The many faces of strict liability in Indonesia's wildfire litigation

Published date01 July 2019
Date01 July 2019
RECIEL. 2019;28:185–196.    
The Indonesia n government has bee n criticized for it s inability to
prevent and contro l forest and peatland fire s. Scholars have argued
that annual fir es in Indonesia are indic ative of a lack of effective law
enforcement and poor government responses to peatland degrad-
ation. Tan, for exampl e, argues that in t he context of inter national
law, the haze caused by In donesia's fires c onstitutes a vio lation of
the principle of State responsibility, specifically, the responsibility to
prevent transb oundary pol lution from fore st fires. He ar gues that
this principl e imposes obligations on Indo nesia, not only to have le-
gislation and leg al instruments i n place to prevent forest f ires, but also
to take appropri ate measures and c arry out due d iligence to ensure
that forest fir es do not affect other St ates. This responsibili ty also re-
quires Indone sia to ensure effective l aw enforcement, for exam ple by
imposing appropriate sanctions on those who are responsible for
fires.1 Following large fore st fires in 1997, Tan concluded that
Indonesia had v iolated the principle of St ate responsibility, stat ing:
Indonesia is internationally responsible for the occur-
rence of large-scale f ires and consequent transb oundary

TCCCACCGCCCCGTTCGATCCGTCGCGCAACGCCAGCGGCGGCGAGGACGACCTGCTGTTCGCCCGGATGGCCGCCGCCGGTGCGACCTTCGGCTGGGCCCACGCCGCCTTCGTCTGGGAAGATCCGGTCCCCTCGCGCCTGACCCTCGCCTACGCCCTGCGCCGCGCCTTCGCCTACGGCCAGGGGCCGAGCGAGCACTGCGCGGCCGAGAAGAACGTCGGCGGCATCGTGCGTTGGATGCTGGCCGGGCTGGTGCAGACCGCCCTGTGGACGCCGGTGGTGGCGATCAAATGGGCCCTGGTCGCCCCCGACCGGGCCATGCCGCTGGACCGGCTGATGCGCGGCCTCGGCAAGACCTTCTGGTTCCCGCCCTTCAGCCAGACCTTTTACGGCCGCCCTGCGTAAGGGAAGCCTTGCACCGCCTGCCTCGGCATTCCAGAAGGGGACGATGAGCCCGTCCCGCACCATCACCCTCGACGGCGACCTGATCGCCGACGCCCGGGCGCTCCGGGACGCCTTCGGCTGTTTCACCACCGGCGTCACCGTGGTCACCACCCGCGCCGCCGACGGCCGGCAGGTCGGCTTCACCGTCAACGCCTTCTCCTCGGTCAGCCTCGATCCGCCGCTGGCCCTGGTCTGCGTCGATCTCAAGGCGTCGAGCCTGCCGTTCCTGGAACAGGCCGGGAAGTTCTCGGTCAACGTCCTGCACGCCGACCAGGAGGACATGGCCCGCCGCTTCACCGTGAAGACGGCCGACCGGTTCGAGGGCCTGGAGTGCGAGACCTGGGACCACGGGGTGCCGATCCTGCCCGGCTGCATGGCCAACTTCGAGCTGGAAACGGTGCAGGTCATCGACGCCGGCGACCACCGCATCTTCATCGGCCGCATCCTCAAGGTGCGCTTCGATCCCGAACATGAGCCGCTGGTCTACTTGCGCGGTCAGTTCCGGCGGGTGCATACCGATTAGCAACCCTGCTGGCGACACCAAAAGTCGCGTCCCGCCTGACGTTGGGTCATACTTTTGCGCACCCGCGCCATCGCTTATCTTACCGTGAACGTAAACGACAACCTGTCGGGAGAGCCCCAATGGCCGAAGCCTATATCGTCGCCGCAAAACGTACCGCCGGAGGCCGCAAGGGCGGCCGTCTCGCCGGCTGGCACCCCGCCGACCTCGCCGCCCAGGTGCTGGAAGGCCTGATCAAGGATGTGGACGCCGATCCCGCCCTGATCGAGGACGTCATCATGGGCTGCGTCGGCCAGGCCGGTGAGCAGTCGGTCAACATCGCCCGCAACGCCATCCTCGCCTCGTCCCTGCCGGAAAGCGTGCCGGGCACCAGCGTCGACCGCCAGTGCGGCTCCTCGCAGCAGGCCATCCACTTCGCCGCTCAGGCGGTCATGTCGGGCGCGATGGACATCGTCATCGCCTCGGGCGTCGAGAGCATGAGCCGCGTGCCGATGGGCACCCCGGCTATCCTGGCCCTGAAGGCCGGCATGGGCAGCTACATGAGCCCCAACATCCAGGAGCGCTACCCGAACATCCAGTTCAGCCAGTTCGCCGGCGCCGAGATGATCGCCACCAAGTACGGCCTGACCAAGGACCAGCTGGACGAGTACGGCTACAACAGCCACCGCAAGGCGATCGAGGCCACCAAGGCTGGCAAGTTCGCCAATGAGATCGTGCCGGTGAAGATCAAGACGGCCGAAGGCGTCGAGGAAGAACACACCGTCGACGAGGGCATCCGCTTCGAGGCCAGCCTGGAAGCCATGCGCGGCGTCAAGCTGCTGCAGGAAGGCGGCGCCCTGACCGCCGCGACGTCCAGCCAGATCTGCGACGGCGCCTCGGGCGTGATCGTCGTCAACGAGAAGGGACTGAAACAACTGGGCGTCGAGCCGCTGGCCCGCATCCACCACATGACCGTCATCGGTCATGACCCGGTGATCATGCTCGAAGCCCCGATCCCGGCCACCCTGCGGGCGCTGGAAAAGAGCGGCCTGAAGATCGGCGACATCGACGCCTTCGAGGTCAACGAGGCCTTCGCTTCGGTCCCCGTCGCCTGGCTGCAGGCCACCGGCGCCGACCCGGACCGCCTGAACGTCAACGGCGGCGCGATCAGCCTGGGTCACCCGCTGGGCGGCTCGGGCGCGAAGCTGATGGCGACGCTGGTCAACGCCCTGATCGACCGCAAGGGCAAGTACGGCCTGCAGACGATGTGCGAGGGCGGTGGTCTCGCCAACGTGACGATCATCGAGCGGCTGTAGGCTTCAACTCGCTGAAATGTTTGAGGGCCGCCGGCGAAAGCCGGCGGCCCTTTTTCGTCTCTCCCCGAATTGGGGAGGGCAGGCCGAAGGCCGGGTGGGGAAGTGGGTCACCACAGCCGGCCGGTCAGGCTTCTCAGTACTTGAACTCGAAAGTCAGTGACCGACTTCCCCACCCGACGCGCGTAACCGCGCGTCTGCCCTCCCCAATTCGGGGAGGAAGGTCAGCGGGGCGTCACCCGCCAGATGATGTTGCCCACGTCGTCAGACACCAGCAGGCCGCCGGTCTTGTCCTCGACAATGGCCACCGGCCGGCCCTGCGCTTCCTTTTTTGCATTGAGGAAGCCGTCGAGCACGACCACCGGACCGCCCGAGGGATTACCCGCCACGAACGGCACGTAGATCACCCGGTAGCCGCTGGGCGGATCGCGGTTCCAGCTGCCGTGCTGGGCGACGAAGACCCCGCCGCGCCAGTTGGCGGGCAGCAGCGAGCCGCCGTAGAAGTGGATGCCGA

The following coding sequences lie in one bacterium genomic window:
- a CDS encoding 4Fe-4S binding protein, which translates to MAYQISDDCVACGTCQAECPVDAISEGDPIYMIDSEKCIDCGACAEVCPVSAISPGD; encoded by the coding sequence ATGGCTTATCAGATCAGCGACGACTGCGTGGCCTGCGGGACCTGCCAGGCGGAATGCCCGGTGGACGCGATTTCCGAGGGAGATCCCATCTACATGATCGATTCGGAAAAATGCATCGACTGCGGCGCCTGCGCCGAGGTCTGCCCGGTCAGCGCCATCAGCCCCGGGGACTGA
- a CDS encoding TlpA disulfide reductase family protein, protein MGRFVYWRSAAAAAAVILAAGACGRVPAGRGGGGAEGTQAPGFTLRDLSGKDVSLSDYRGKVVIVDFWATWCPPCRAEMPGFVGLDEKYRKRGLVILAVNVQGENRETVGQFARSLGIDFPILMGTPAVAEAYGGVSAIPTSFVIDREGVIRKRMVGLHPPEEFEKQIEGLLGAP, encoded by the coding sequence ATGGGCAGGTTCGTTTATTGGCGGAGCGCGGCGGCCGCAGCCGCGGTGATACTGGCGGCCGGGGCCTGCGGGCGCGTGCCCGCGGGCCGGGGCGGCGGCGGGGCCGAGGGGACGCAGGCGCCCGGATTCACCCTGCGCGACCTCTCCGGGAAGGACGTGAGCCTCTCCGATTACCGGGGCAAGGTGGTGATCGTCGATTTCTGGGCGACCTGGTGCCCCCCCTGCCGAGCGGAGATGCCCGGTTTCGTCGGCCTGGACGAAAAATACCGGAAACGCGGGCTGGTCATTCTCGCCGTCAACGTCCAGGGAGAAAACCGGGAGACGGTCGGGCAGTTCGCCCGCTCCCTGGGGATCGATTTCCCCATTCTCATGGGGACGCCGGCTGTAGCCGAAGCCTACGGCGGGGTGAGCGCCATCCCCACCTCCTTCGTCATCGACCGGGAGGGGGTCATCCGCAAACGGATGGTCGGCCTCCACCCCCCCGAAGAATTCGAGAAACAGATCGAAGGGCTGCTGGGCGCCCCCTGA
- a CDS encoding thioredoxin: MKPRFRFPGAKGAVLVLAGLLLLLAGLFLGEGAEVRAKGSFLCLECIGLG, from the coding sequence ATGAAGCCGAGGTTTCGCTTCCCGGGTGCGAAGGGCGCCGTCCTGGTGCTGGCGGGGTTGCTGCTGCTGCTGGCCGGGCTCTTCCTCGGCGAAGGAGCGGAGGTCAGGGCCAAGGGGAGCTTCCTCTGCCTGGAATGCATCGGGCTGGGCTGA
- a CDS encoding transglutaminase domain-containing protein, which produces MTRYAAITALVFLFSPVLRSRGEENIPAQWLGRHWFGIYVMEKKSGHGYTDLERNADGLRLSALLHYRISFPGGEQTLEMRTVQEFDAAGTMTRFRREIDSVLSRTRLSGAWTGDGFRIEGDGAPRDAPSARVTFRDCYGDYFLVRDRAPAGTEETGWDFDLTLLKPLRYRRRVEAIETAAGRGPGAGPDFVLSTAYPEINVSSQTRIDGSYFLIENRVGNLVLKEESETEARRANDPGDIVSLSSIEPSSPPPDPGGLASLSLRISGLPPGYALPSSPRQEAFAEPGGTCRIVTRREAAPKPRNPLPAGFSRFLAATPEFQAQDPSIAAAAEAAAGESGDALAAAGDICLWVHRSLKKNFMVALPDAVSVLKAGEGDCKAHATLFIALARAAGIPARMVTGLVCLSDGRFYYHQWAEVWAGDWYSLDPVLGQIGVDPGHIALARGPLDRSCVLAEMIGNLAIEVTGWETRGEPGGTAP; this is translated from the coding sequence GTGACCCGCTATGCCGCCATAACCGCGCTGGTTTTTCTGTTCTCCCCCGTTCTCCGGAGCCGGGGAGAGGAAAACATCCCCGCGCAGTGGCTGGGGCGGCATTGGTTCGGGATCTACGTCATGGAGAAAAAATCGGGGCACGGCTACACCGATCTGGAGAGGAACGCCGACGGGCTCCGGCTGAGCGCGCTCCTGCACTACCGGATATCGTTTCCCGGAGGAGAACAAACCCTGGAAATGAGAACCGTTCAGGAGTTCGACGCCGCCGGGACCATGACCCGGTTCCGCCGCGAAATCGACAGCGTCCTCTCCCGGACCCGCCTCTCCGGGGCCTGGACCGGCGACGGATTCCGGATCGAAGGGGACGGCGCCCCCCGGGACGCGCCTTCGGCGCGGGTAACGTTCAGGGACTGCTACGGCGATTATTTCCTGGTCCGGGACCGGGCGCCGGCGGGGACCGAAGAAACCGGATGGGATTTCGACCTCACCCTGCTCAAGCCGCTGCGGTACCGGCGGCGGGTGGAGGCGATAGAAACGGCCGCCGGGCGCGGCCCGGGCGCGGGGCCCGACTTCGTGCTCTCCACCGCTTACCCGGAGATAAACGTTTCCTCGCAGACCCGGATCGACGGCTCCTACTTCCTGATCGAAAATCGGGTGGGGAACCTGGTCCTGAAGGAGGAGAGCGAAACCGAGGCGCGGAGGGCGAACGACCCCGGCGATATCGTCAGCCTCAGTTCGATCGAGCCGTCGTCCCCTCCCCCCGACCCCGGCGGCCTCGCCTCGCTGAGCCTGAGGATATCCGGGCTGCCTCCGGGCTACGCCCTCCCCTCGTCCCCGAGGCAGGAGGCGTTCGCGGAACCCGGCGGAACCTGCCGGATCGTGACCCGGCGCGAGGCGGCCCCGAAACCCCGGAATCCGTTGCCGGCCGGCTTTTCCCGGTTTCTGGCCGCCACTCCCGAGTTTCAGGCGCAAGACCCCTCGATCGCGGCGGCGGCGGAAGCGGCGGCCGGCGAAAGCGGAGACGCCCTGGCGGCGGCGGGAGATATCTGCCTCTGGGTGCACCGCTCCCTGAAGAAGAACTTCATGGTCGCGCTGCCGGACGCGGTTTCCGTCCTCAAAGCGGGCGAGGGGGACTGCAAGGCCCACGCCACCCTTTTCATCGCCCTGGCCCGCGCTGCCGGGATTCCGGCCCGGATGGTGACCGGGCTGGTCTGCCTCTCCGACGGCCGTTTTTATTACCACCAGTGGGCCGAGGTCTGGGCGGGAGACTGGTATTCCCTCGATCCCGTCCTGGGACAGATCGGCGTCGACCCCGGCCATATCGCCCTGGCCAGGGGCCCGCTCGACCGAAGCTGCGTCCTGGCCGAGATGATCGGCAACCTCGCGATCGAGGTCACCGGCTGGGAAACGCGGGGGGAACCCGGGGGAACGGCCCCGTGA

injury to neighb ouring States by failing to control the a c-
tions of its citizens with in its territory. It fir st failed to
prevent transbound ary harm by not usin g its legislative
and administra tive powers to the fullest extent possib le
to prevent the fires fro m being started by the comm ercial
enterprises. On ce these fires ha d been detected and
transboundar y harm occasion ed to the injured States,
Indonesia further failed to control the actions of the com-
mercial enterpris es and to compel them to ce ase their
1AKJ Tan, ‘Fore st Fires of Ind onesia: Stat e Responsibi lity and Int ernationa l Liability ’ (1999)
48 Internat ional and Compa rative Law Qua rterly 826, 83 8–839.
DOI: 10 .1111/reel .12284
The many faces of strict liability in Indonesia's wildfire litigation
Andri G. Wibisana
Email: Since 2013, the Indonesia n Ministry for th e Environment and Forest ry has sued
several timber and oi l palm plantations for f ires that have occurred within conces-
sion areas. These gover nment lawsuits are imp ortant, not jus t for reducing the
number of fires in Ind onesia, but also for ga lvanizing a signific ant development of
the nation's law of civil liabilit y for environmental damage. In these c ases, the gov-
ernment has attemp ted to ground its suits in two t ypes of liability, namely the liabil-
ity for an unlawf ul act and stric t liability. The arti cle observes som e inaccurate
interpretations of s trict liability in wildfire litigat ion, where the liability rule is con-
sidered as part of th e liability rule for an unlawfu l act, and as a liability rule r esulting
from the applicat ion of the precautio nary principl e in a fault- based liability r ule.
The application of s trict liability start s with the identification of whet her a defend-
ant's activity can be considered an abnormally dangerous activity. The article finds
that activitie s related to the clearing and drainage of pe atlands are abnormally dan-
gerous because th ey significantly in crease the risk of fires a nd constitute an un-
natural use of land. It con cludes that the application of stric t liability to wildfires is
defendable in so far i t can be proven that the defendant has previousl y conducted
the clearing and drainage of peatlands.
© 2019 John Wiley & Son s Ltd, 9600 Garsing ton Road, Oxford OX4 2D Q, UK and 350 Main Stre et, Malden, MA 02148, U SA.

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